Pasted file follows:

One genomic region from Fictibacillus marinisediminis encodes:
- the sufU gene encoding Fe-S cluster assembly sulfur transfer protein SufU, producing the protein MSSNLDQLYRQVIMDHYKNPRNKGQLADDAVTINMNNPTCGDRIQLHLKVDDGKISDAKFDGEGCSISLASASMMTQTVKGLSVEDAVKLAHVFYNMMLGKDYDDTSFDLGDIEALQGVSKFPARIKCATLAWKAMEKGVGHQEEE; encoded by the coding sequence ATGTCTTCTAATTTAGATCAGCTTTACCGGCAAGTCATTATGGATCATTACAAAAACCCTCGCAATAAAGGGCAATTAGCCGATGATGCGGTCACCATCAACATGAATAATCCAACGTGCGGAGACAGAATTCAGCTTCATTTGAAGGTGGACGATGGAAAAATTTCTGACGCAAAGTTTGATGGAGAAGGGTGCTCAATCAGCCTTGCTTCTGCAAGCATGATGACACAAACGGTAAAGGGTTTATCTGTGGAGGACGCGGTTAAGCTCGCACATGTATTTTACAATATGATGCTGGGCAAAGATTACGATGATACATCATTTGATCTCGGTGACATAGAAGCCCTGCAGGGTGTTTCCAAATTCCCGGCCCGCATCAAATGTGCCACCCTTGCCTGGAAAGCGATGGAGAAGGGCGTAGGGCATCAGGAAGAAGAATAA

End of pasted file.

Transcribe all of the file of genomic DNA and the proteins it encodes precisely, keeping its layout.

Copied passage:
One genomic region from Fictibacillus marinisediminis encodes:
- the sufU gene encoding Fe-S cluster assembly sulfur transfer protein SufU, producing the protein MSSNLDQLYRQVIMDHYKNPRNKGQLADDAVTINMNNPTCGDRIQLHLKVDDGKISDAKFDGEGCSISLASASMMTQTVKGLSVEDAVKLAHVFYNMMLGKDYDDTSFDLGDIEALQGVSKFPARIKCATLAWKAMEKGVGHQEEE; encoded by the coding sequence ATGTCTTCTAATTTAGATCAGCTTTACCGGCAAGTCATTATGGATCATTACAAAAACCCTCGCAATAAAGGGCAATTAGCCGATGATGCGGTCACCATCAACATGAATAATCCAACGTGCGGAGACAGAATTCAGCTTCATTTGAAGGTGGACGATGGAAAAATTTCTGACGCAAAGTTTGATGGAGAAGGGTGCTCAATCAGCCTTGCTTCTGCAAGCATGATGACACAAACGGTAAAGGGTTTATCTGTGGAGGACGCGGTTAAGCTCGCACATGTATTTTACAATATGATGCTGGGCAAAGATTACGATGATACATCATTTGATCTCGGTGACATAGAAGCCCTGCAGGGTGTTTCCAAATTCCCGGCCCGCATCAAATGTGCCACCCTTGCCTGGAAAGCGATGGAGAAGGGCGTAGGGCATCAGGAAGAAGAATAA